The reasons are myriad. Population density. Aging infrastructure. High cost-of-living. Higher labor costs. More than 1,100 towns and school districts. And New Jersey bans local income and sales taxes, which means that aside from state aid, it all comes from property taxes. 

Guess who foots the outsized bill? You, dear homeowner.

With that in mind, we asked every candidate for governor for their plan on property taxes.

Here's how they answered.

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Democrats and Republicans Pick Apart Christie’s School Funding Plan

By Salvador Rizzo • 04/24/17

Observer

Assemblymen Declan O’Scanlon, left, and Gary Schaer

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At times, it seems like no one is satisfied with Gov. Chris Christie’s proposal to keep funding mostly flat for New Jersey’s school districts in the coming fiscal year.

Christie in February delivered a $35.5 billion budget proposal, which includes $13.8 billion in state aid for schools. That represents a $523 million increase in school funding over the current fiscal year, and critics say it’s mostly meaningless after being split up between 611 school districts trying to keep abreast of surging enrollment, airtight budgets or decaying facilities.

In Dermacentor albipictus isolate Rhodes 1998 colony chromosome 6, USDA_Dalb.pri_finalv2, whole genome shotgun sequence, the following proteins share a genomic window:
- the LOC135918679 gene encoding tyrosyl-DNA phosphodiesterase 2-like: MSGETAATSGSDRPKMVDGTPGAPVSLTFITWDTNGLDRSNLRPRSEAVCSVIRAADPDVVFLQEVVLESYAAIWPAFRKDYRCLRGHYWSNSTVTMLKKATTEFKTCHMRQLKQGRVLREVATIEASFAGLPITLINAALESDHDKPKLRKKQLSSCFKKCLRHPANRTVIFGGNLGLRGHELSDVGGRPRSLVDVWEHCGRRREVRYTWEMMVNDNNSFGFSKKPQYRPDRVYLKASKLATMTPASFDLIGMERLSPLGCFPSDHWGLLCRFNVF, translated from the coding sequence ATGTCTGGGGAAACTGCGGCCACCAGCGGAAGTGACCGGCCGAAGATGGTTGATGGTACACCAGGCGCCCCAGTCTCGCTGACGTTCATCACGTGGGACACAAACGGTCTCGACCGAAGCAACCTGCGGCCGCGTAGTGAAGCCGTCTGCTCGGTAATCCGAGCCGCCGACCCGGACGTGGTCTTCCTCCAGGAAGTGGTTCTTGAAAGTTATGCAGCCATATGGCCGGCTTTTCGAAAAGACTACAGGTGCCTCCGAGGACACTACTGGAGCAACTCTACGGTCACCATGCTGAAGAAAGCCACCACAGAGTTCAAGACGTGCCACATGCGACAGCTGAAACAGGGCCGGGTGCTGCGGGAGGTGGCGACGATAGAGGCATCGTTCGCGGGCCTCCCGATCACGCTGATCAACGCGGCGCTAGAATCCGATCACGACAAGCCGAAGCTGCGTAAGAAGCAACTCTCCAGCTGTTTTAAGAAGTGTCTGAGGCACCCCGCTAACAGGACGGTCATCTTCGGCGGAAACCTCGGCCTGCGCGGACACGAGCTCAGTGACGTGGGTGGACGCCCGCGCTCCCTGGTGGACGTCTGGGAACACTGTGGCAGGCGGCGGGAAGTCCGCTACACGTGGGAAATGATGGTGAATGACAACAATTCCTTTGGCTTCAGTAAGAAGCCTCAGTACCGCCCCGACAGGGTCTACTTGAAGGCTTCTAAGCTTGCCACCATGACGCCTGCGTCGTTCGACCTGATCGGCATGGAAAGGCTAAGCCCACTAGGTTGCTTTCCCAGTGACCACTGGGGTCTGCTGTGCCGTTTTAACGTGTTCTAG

State Democratic lawmakers say that if Christie’s proposal goes through, it will mean that school districts will have received a 1.3 percent increase in funding — over eight years of his governorship — while local property taxes to support school districts will have increased $2.4 billion over the same period.

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Can Jim Johnson Beat NJ’s Democratic Machine?

By Alyana Alfaro and Salvador Rizzo • 04/21/17

Observer

 

Johnson is one of the candidates in the 2017 New Jersey governor’s race.